As in most things, I was torn, because

1) She was absolutely right.

2)So were the presenters.  What, did you think a straight-laced Mormon guy like your humble blogger was going to come out in favor of pornography, even after my spiel above?  Nope.

My thoughts during the presentation were mostly along the lines of MCJDGI.  Impassioned outburst girl was pointing out the absurdity of pretending we’re sexless androgynes (is that a word?), and she was right, but she was also bordering on heresy with some of her phrasing.  Because the problem isn’t Church People Not Understanding Sex, but materialism pushing marriage back beyond normal human endurance—so, really, People Not Understanding Sex.  I’m a 28-yr-old virgin dude, so I’m hardly an expert, but I have read and paid attention to Genesis, and C.S. Lewis, understanding wind by standing against it, etc.*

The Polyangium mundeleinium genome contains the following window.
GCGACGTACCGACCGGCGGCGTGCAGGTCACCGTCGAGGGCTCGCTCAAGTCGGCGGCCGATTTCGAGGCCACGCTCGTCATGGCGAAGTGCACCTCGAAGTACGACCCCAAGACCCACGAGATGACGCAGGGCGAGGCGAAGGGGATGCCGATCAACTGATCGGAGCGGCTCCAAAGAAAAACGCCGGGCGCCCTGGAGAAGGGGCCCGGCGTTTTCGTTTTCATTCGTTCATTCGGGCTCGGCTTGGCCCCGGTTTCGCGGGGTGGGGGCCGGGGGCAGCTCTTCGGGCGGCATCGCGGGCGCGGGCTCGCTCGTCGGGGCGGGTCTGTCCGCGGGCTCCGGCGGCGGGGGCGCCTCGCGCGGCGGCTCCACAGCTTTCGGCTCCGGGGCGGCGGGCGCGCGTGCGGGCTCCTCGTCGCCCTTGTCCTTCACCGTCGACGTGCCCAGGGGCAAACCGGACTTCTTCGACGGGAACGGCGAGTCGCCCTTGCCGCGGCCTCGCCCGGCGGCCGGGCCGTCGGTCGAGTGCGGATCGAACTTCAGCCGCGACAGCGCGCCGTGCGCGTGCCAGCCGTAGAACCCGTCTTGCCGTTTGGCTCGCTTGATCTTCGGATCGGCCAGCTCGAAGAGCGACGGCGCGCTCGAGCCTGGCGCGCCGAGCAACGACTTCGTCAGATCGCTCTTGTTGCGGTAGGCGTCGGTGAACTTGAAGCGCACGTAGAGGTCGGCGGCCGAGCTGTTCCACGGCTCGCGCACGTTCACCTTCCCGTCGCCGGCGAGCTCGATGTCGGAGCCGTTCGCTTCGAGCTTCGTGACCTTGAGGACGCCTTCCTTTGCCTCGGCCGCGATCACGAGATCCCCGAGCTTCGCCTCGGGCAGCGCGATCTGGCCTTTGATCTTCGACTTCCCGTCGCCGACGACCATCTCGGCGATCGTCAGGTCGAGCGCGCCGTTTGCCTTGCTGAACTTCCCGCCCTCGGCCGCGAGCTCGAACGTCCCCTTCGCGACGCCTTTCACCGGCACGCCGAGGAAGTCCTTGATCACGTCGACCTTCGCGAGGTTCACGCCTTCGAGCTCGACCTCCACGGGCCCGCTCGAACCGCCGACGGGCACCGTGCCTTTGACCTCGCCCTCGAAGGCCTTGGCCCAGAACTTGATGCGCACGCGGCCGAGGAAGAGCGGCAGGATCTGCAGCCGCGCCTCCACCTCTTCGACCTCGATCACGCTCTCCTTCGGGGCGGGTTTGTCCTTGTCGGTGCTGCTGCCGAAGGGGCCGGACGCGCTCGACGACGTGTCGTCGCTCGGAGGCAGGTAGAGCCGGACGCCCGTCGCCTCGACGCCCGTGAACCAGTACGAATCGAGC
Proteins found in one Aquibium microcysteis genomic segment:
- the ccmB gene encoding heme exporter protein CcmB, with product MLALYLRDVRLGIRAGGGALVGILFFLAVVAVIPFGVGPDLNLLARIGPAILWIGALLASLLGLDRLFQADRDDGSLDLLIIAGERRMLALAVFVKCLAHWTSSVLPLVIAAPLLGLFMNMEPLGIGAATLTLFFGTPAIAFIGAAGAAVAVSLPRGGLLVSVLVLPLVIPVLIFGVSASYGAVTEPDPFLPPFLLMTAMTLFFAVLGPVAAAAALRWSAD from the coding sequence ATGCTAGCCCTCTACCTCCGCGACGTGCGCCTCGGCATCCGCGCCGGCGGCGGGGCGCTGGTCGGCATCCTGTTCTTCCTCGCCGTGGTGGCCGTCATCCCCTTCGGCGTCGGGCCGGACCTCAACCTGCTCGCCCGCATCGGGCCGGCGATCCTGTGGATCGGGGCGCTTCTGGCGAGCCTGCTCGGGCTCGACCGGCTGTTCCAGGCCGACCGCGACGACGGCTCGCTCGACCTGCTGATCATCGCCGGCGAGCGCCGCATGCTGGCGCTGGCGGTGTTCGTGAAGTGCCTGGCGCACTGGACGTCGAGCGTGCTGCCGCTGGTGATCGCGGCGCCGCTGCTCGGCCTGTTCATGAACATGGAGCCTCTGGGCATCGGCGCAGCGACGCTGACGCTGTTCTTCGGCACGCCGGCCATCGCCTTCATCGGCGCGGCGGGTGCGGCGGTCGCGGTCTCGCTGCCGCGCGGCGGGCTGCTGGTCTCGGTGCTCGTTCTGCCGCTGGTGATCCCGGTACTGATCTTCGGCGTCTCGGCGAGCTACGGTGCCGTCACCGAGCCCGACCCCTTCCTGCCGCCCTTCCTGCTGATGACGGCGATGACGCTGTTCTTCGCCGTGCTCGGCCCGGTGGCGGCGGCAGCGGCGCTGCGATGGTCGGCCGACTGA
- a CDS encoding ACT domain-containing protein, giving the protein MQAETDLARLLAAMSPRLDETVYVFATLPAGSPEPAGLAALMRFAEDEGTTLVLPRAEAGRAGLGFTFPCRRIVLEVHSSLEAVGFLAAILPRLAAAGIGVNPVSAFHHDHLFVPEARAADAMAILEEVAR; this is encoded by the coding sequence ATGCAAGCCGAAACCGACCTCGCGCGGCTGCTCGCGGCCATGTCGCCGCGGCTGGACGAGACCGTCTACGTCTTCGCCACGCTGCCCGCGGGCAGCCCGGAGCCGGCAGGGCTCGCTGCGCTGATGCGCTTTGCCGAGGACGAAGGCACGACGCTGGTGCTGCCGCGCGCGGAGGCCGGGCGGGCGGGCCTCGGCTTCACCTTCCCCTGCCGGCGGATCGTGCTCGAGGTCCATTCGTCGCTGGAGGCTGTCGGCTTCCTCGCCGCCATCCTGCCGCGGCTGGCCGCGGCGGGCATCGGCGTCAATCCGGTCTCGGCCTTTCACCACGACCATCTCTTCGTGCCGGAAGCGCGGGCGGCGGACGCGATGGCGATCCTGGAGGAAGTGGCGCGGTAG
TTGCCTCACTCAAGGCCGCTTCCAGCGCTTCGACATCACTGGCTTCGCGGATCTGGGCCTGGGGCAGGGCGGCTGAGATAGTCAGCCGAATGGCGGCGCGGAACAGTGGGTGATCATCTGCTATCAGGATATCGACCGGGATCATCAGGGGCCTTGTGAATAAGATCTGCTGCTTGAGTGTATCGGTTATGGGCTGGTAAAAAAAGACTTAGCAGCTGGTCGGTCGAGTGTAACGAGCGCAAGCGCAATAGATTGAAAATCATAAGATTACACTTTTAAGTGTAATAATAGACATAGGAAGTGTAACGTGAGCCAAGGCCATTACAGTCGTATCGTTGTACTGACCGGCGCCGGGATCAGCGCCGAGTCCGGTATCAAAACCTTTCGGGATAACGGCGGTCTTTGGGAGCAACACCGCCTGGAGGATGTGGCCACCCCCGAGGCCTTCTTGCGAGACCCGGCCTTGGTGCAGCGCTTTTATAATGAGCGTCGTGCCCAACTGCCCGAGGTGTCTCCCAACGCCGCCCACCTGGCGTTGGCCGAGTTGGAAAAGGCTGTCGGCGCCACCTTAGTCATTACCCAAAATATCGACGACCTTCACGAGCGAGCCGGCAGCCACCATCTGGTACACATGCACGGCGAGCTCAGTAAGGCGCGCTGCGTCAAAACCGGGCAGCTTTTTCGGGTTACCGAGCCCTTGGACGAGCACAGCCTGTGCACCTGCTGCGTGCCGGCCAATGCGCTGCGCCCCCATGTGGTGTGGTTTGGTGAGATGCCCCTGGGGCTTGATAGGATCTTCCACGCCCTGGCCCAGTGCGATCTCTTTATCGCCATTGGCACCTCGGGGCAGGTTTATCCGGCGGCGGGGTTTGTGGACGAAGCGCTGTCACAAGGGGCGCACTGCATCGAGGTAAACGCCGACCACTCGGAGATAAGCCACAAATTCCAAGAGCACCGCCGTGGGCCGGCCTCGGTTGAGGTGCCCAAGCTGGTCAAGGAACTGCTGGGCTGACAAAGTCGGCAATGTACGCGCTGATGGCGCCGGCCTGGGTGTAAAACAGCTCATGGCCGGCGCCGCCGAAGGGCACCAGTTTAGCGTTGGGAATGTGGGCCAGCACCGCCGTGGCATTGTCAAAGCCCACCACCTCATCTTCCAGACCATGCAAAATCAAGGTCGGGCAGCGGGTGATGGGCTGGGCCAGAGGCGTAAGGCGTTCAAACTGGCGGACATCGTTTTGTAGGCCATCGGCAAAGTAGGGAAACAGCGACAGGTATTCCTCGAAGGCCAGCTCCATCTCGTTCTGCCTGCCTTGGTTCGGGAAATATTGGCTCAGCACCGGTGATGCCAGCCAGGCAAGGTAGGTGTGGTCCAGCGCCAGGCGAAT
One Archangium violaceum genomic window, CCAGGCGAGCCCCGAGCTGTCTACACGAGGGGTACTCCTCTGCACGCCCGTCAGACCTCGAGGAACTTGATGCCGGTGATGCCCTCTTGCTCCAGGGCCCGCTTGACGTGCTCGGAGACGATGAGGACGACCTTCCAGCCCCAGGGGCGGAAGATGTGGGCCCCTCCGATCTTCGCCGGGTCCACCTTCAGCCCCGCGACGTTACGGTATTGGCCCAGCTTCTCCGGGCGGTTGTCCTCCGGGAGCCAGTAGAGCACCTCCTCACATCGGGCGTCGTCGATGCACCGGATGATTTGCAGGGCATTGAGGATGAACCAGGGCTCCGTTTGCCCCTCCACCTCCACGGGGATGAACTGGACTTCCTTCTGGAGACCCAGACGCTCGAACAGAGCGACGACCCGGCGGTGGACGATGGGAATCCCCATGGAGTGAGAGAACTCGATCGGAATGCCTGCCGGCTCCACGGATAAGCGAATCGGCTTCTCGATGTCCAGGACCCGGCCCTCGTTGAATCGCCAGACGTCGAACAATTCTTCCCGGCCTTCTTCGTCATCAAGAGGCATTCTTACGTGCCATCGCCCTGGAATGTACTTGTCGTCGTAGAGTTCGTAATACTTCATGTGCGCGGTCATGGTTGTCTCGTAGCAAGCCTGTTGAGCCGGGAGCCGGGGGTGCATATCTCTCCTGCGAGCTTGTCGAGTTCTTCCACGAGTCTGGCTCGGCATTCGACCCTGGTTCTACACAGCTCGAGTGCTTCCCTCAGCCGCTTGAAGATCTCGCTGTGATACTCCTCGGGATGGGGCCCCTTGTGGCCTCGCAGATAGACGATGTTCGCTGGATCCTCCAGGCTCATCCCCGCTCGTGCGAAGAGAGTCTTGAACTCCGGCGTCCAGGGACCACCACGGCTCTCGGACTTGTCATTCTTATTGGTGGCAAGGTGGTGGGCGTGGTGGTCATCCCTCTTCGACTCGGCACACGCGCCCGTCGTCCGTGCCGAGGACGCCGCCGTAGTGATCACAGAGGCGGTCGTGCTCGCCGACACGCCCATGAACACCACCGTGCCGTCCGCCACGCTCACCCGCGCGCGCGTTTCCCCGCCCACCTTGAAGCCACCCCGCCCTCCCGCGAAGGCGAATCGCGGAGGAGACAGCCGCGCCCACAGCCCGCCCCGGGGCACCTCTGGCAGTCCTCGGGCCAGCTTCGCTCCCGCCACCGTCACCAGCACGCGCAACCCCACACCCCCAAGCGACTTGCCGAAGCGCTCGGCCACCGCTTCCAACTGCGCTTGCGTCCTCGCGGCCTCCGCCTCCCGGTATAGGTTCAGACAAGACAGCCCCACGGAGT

Why the prelude about principles and ambiguity?  Because I get along best with people who try to navigate the ambiguity.  Some of them have left the Church, and I mourn them; but the ones who have stayed are uncommonly capable.  And this girl has the potential.  She’s holding a dinner in the next few days for further discussion; I’m going, hoping to keep it from derailing into sin and rebellion, and perhaps share some of what I’ve learned here.

*“No man knows how bad he is till he has tried very hard to be good. A silly idea is current that good people do not know what temptation means. This is an obvious lie. Only those who try to resist temptation know how strong it is. After all, you find out the strength of the German army by fighting against it, not by giving in. You find out the strength of a wind by trying to walk against it, not by lying down. A man who gives in to temptation after five minutes simply does not know what it would have been like an hour later. That is why bad people, in one sense, know very little about badness — they have lived a sheltered life by always giving in. We never find out the strength of the evil impulse inside us until we try to fight it: and Christ, because He was the only man who never yielded to temptation, is also the only man who knows to the full what temptation means — the only complete realist.”